[0013] In some embodiments, both earcups include wireless charging hardware. Thus, a headset of the inventive subject matter can additionally include a second fork body coupled with the headband by a second holding mechanism, a second earcup coupled with the second fork body and comprising a second outer surface and second wireless charging coils positioned behind the second outer surface so that the wireless charging headset can wirelessly charge when resting on the second outer surface of the second earcup where the second holding mechanism includes a second shaft to couple the headband with the second fork body, at least a second ball bearing mechanism comprising a second spring-loaded ball bearing, and at least a second complementary indentation to receive the second spring-loaded ball bearing. In such

embodiments, the second holding mechanism is configured to releasably hold the headband in alignment with the second fork body to prevent the wireless charging headset from falling over when resting on the second outer surface of the second earcup, and the second shaft facilitates rotation of the headband relative to the second fork body about a second single axis of rotation.

[0014] In another aspect of the inventive subject matter, a free-standing headset is contemplated. A free-standing headset of the inventive subject matter includes: a headband; a fork body coupled with the headband by a holding mechanism; and an earcup coupled with the fork body and comprising a flat outer surface. The holding mechanism can include a shaft to couple the headband with the fork body, at least one ball bearing mechanism comprising a spring-loaded ball bearing, and at least one complementary indentation to receive the spring- loaded ball bearing. The holding mechanism is configured to releasably hold the headband in alignment with the fork body to prevent the free-standing headset from falling over when resting on the outer surface of the earcup, and the shaft facilitates rotation of the headband relative to the fork body about a single axis of rotation.

[0015] In some embodiments, the outer surface is created at least partially with one or a combination of a rubber and a plastic. The at least one ball bearing mechanism can be coupled with the fork body, and, in some embodiments, the headband comprises the at least one complementary indentation. In some embodiments, the ball bearing mechanism can be coupled with the headband and the fork body can include the at least one complementary indentation, or vice versa. The ball bearing mechanism is offset from the shaft.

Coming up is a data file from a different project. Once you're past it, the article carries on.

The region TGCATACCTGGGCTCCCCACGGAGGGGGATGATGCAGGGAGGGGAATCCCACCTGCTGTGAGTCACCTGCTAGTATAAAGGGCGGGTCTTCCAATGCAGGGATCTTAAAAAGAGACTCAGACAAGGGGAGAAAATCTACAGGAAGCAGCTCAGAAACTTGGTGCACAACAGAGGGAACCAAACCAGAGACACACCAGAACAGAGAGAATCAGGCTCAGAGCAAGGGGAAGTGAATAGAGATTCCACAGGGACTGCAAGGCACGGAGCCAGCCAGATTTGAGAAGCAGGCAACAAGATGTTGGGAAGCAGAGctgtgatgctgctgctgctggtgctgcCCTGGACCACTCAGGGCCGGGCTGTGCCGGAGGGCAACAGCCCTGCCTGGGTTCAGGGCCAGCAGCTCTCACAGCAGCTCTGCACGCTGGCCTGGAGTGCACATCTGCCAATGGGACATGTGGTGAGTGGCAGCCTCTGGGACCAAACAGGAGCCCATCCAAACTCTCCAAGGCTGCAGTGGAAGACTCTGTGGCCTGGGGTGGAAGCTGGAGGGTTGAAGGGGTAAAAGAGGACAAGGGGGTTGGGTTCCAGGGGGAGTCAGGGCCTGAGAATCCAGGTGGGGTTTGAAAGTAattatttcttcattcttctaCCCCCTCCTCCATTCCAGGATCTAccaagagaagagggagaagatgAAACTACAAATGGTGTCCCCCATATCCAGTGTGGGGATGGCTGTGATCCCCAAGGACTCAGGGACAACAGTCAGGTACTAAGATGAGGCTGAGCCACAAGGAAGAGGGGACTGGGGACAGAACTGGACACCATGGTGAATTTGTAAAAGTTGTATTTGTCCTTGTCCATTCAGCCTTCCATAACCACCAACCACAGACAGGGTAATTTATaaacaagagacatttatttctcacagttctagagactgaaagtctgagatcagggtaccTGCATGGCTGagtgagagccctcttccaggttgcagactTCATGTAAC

[0016] Various objects, features, aspects and advantages of the inventive subject matter will become more apparent from the following detailed description of preferred embodiments, along with the accompanying drawing figures in which like numerals represent like components.

Brief Description of the Drawing

[0017] Figure 1 shows a headset of the inventive subject matter resting on a charging pad.

[0018] Figure 2 shows a headset of the inventive subject matter resting on a charging pad.

[0019] Figure 3 shows a headset with an earcup in an exploded view showing inductive charging coils.

[0020] Figure 4 shows an exploded view of a holding mechanism embodiment.

[0021] Figure 5A shows the holding mechanism of Figure 4 when the headband and fork body are unaligned.

[0022] Figure 5B shows the holding mechanism of Figure 4 when the headband and fork body are aligned.

[0023] Figure 6A shows a closer view of the holding mechanism of Figure 4 when the headband and fork body are unaligned.

[0024] Figure 6B shows a closer view of the holding mechanism of Figure 4 when the headband and fork body are aligned.

[0025] Figure 7 shows an exploded view of another holding mechanism embodiment. [0026] Figure 8A shows the holding mechanism of Figure 7 when the headband and fork body are unaligned.

[0027] Figure 8B shows the holding mechanism of Figure 7 when the headband and fork body are aligned. [0028] Figure 9A shows a closer view of the holding mechanism of Figure 7 when the headband and fork body are unaligned.

[0029] Figure 9B shows a closer view of the holding mechanism of Figure 7 when the headband and fork body are aligned.

[0030] Figure 10 shows an exploded view of another holding mechanism embodiment. [0031] Figure 11A shows the holding mechanism of Figure 10 when the headband and fork body are unaligned.

[0032] Figure 11B shows the holding mechanism of Figure 10 when the headband and fork body are aligned.

[0033] Figure 12A shows a closer view of the holding mechanism of Figure 10 when the headband and fork body are unaligned.

[0034] Figure 12B shows a closer view of the holding mechanism of Figure 10 when the headband and fork body are aligned.

[0035] Figure 13 shows an earcup of a headset with an accompanying coordinate system.

[0036] Figures 14A-14C show a method of optimizing an off-balance headset for stability. Detailed Description

[0037] The following discussion provides example embodiments of the inventive subject matter. Although each embodiment represents a single combination of inventive elements, the inventive subject matter is considered to include all possible combinations of the disclosed elements. Thus, if one embodiment comprises elements A, B, and C, and a second embodiment comprises elements B and D, then the inventive subject matter is also considered to include other remaining combinations of A, B, C, or D, even if not explicitly disclosed. [0038] As used in the description in this application and throughout the claims that follow, the meaning of“a,”“an,” and“the” includes plural reference unless the context clearly dictates otherwise. Also, as used in the description in this application, the meaning of“in” includes“in” and“on” unless the context clearly dictates otherwise.